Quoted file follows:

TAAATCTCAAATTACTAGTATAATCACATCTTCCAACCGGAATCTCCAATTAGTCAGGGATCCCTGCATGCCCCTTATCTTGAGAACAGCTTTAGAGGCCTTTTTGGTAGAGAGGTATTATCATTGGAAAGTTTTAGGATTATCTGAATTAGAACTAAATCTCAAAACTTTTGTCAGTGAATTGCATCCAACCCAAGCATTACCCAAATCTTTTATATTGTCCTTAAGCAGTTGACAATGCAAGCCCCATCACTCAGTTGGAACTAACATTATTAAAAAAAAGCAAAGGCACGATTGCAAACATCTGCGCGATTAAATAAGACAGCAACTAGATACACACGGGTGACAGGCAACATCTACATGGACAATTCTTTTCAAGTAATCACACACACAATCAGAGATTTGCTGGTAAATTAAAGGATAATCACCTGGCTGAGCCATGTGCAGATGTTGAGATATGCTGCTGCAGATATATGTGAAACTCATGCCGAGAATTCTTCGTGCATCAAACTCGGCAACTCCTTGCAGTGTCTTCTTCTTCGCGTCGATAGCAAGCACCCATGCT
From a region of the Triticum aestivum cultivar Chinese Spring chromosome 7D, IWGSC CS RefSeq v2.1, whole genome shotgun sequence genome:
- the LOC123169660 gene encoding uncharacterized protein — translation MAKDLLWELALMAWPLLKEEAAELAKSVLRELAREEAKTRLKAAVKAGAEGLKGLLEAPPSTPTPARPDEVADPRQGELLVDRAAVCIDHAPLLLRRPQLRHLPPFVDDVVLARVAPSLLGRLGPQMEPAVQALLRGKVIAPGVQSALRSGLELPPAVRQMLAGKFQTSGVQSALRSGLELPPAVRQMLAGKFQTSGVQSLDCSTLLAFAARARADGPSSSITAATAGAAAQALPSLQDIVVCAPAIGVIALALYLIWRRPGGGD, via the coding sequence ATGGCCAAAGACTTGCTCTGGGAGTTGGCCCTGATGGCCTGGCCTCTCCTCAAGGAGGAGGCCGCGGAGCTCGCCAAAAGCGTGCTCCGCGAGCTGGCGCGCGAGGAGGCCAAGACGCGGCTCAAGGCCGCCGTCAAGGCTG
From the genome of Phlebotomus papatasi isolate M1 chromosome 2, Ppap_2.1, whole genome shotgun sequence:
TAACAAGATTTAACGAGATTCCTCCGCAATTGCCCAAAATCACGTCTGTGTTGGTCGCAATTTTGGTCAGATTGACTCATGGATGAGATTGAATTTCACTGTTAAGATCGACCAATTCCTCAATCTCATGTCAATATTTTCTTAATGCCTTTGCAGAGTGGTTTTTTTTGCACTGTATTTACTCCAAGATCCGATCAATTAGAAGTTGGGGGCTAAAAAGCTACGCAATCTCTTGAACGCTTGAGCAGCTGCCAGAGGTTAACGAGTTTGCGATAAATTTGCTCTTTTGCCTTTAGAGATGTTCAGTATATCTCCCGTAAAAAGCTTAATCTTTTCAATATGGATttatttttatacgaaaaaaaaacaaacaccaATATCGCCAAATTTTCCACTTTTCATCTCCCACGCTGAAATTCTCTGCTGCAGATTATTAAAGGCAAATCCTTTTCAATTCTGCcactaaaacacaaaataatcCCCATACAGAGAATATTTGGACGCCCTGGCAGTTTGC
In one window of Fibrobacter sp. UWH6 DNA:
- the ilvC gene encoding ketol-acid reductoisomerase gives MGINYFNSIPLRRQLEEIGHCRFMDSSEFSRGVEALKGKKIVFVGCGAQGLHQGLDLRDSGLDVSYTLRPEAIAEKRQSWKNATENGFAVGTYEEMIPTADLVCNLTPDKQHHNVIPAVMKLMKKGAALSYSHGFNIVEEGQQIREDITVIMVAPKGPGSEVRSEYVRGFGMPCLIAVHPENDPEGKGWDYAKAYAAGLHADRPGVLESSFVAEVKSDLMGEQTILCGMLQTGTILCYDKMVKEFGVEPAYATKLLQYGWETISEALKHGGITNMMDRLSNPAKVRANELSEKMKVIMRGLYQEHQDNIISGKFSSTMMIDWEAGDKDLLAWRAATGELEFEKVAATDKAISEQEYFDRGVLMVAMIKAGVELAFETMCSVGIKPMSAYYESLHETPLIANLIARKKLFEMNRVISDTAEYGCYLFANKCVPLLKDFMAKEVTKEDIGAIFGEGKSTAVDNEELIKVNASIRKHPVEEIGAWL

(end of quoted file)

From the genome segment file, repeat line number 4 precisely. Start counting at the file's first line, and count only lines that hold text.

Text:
From the genome of Phlebotomus papatasi isolate M1 chromosome 2, Ppap_2.1, whole genome shotgun sequence: